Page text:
Hartford, however, argues that there is an insufficiency of legal evidence to support the finding of the trial Court that there existed a binding contract between Hartford and Oglesby to insure the Cobra under the corporate policy; but, again, we must disagree. During the course of the trial, Roney testified that he told Oglesby that the Cobra could probably be put back into the corporate policy and that it was his intention to do so. Oglesby testified unequivocally that Roney did agree to place the Cobra under the corporate policy coverage. Notice of the accident was reported under the corporate policy and no request had been made by Mann-Kline to renew the $10,000-$20,000 policy. There is no indication in the record that this policy renewal was ever issued. The renewal of the corporate policy, omitting the Cobra, was issued well over a month after Hartford received the "proof of loss."

We recognize the general principle, subject to certain refinements, that no unfavorable inference may be drawn from the fact that a party has failed to produce a particular piece of evidence if (1) such evidence was equally accessible to both parties, or (2) its effect would be cumulative. United States Steel Co. v. Butler, 260 Ala. 190, 69 So. 2d 685 (1953).

Equally as well recognized, however, is the rule that the failure of a party to produce a particular piece of evidence, when that party clearly has the ability to produce it and to do so would greatly elucidate some crucial aspect of the controversy, allows the inference to be drawn that such production (or nonproduction) would be detrimental to his case. Cooper v. Grubbs, 262 Ala. 519, 80 So. 2d 284 (1955); Christian Benevolent Burial Ass'n v. Huff, 241 Ala. 119, 1 So. 2d 390 (1941); Alabama Power Co. v. Talmadge, 207 Ala. 86, 93 So. 548 (1921).

The failure of Hartford to prove the renewal of the $10,000-$20,000 policy was circumstantial evidence from which the trial Court could infer that Mann-Kline, as agent of Hartford, entered into an agreement with Oglesby to include the Cobra on the renewed corporate policy. This conclusion is strengthened by the further permissible inference from the evidence that there was no intent on the part of any of the parties to leave the Cobra totally uninsured following the expiration date of the $10,000-$20,000 policy. Clearly, all of the parties intended the Cobra to be insured with Hartford under either the separate $10,000-$20,000 policy or the corporate *701 policy. The failure of Hartford to show coverage under the one tends to show an intent to cover under the other.

III.

The final issue (overruling of demurrer) concerns the averments and the nature of relief sought in the bill of complaint. Hartford contends that the trial Court lacked jurisdiction to grant declaratory relief because the controversy was not of a "justiciable" nature; or, more specifically stated, since the corporate policy attached to the bill of complaint shows on its face the omission of the Cobra, the trial Court was limited to an interpretation of the written contract. Thus, argues Hartford, the trial Court erred when it overruled its demurrer to the complaint.

We note from the record that the trial of this cause was concluded prior to the effective date of the ARCP. Even under the then existing common law procedure, however, our Uniform Declaratory Judgment Act, as amended (Tit. 7, §§ 156-168), was accorded the broadest liberality with respect to pleadings. All that as required (as is now the case under Rule 57) of a bill of complaint to withstand a demurrer (now a motion to dismiss) was the averment of facts sufficient to raise a bona fide justiciable controversy between the parties which should be settled. American Automobile Insurance Company v. English, 266 Ala. 80, 94 So. 2d 397 (1957).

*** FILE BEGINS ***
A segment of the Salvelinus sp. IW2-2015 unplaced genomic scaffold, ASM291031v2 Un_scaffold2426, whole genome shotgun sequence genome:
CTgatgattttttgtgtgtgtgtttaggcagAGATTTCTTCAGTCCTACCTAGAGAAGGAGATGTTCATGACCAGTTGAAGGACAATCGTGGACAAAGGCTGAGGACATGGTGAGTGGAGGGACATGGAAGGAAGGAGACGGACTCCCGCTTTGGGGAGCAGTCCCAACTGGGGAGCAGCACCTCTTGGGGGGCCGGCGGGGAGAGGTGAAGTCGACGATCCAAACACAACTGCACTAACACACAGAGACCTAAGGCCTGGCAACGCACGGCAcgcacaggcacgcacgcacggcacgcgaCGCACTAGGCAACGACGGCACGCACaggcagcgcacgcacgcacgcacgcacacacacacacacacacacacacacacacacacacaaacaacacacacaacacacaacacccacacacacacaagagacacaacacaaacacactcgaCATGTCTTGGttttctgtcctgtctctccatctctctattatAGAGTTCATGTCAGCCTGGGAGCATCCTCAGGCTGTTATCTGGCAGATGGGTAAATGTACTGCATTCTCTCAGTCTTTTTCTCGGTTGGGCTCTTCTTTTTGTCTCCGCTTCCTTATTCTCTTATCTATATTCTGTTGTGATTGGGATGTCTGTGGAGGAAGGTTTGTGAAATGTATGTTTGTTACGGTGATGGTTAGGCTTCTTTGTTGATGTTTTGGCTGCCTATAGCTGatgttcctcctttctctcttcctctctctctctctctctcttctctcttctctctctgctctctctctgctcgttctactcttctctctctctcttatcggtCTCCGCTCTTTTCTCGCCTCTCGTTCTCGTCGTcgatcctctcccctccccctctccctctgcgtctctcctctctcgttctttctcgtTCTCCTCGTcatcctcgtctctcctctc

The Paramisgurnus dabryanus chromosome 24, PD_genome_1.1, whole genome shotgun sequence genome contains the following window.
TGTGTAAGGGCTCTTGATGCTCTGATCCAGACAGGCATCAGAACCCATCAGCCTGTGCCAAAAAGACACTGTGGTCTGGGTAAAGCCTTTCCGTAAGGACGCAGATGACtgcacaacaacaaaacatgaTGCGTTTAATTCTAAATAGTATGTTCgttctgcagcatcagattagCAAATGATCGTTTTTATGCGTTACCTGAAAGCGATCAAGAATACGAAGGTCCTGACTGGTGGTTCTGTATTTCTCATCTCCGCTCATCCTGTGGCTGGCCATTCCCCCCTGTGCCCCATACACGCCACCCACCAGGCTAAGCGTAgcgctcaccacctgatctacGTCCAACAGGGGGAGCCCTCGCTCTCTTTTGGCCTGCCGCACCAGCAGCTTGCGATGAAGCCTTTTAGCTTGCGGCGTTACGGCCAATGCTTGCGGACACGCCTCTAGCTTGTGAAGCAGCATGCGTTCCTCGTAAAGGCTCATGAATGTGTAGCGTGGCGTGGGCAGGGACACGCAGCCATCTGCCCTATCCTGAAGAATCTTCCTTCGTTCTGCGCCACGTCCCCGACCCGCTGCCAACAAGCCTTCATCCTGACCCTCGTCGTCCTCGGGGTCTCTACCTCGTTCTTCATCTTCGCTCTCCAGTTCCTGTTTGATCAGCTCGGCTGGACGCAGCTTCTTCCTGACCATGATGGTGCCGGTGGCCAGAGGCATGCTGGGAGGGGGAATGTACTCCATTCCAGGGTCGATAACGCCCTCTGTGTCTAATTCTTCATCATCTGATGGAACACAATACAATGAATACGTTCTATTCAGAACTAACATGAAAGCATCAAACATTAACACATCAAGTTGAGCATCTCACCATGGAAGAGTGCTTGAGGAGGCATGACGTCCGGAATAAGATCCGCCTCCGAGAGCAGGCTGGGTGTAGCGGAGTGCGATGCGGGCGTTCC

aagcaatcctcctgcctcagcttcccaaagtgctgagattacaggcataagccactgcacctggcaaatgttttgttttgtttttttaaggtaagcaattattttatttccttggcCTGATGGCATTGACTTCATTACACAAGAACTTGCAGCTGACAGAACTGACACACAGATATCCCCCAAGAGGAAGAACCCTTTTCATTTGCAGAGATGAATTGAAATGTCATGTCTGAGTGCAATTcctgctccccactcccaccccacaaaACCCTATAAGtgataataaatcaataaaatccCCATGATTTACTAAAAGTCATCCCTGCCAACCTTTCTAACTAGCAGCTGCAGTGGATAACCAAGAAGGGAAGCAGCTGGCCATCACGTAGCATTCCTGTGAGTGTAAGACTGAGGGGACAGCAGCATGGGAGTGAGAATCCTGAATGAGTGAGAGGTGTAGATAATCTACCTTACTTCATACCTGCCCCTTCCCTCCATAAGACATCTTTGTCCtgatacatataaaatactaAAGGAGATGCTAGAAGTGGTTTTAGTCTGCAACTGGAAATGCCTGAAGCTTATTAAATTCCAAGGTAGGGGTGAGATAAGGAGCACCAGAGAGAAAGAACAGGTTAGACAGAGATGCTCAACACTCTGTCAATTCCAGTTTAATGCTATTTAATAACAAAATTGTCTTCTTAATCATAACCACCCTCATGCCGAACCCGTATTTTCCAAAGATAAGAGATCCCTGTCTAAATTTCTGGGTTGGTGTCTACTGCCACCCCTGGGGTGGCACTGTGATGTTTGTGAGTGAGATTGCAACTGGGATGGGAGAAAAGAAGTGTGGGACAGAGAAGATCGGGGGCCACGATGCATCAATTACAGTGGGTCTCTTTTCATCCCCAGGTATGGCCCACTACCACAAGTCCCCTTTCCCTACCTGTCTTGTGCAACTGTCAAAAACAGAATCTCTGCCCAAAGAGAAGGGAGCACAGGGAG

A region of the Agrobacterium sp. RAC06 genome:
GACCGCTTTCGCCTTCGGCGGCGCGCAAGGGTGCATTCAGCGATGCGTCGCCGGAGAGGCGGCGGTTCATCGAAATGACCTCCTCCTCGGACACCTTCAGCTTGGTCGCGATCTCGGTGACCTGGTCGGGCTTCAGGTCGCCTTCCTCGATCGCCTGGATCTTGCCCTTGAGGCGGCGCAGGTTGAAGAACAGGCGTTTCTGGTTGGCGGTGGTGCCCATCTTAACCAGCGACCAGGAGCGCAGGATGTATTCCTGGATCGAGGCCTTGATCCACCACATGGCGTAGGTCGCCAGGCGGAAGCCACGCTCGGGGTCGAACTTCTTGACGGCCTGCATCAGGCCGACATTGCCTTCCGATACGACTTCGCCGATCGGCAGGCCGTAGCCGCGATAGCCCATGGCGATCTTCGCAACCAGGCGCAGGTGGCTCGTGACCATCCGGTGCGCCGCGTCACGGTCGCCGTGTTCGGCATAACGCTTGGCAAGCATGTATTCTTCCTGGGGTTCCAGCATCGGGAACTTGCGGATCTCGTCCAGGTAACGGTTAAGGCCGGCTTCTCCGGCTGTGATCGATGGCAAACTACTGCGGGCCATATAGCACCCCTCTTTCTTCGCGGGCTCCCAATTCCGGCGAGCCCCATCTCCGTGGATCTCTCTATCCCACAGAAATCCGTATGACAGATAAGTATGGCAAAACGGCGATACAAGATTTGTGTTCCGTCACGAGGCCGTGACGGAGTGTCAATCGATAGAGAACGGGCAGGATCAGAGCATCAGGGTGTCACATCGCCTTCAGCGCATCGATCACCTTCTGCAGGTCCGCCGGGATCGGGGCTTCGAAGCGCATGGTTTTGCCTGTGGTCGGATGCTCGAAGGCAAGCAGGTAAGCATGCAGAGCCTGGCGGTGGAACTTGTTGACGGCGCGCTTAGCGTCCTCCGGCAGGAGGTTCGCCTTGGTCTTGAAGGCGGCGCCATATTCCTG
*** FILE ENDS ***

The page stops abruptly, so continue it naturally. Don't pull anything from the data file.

The following averments, sufficient to meet this test, are contained in paragraphs 8 and 9 of the bill of complaint:

"8. That a justiciable controversy exists between the Complainants and Respondent, Hartford Accident and Indemnity Company as to whether or not the said corporate policy provides coverage to the Complainants with respect to the claims arising out of said automobile accident, the Complainants contending that... the Respondent, Mann-Kline, Inc., as agent of Respondent Hartford Accident and Indemnity Company, had authority, actual or apparent, to bind, or agree to coverage of said Cobra under said corporate policy, and did bind or agree to provide full coverage under said corporate policy as hereinabove alleged. "9. Complainants further allege that Respondent Hartford Accident and Indemnity Company contends that Respondent Mann-Kline, Inc. had no authority, actual or apparent, to provide such coverage under said corporate policy without the express authorization of other representatives of said Hartford Accident and Indemnity Company ..."

Here, the "agreement to insure" issue was fully tried by the parties, and the trial Court found that the agent, acting under requisite authority, entered into an oral contract to insure. Associates Financial Services Company, Inc. v. First National Bank of Mobile, 292 Ala. 237, 292 So. 2d 112 (1974); Western Railway of Alabama v. Brown, 280 Ala. 543, 196 So. 2d 392 (1967).

The final decree of the trial Court, holding the Cobra was insured under the corporate policy, was in compliance with the relief sought and within the issues tried by the parties.

Affirmed.

HEFLIN, C. J., and MERRILL, BLOODWORTH, MADDOX and SHORES, JJ., concur.